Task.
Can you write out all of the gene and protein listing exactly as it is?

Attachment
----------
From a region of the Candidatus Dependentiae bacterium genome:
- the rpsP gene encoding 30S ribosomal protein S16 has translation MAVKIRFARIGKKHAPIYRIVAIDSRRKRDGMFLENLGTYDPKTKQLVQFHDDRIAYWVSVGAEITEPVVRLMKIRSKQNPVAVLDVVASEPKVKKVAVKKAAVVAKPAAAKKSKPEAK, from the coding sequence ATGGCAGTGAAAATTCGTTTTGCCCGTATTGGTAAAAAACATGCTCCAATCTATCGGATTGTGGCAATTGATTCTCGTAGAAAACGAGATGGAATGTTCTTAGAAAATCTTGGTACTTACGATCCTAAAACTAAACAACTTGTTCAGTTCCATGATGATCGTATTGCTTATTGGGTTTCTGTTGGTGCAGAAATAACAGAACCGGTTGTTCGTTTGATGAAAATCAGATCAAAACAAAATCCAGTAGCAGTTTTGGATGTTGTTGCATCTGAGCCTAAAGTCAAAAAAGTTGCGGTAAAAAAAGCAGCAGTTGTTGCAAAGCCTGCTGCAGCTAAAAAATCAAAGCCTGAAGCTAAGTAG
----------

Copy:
From a region of the Candidatus Dependentiae bacterium genome:
- the rpsP gene encoding 30S ribosomal protein S16 has translation MAVKIRFARIGKKHAPIYRIVAIDSRRKRDGMFLENLGTYDPKTKQLVQFHDDRIAYWVSVGAEITEPVVRLMKIRSKQNPVAVLDVVASEPKVKKVAVKKAAVVAKPAAAKKSKPEAK, from the coding sequence ATGGCAGTGAAAATTCGTTTTGCCCGTATTGGTAAAAAACATGCTCCAATCTATCGGATTGTGGCAATTGATTCTCGTAGAAAACGAGATGGAATGTTCTTAGAAAATCTTGGTACTTACGATCCTAAAACTAAACAACTTGTTCAGTTCCATGATGATCGTATTGCTTATTGGGTTTCTGTTGGTGCAGAAATAACAGAACCGGTTGTTCGTTTGATGAAAATCAGATCAAAACAAAATCCAGTAGCAGTTTTGGATGTTGTTGCATCTGAGCCTAAAGTCAAAAAAGTTGCGGTAAAAAAAGCAGCAGTTGTTGCAAAGCCTGCTGCAGCTAAAAAATCAAAGCCTGAAGCTAAGTAG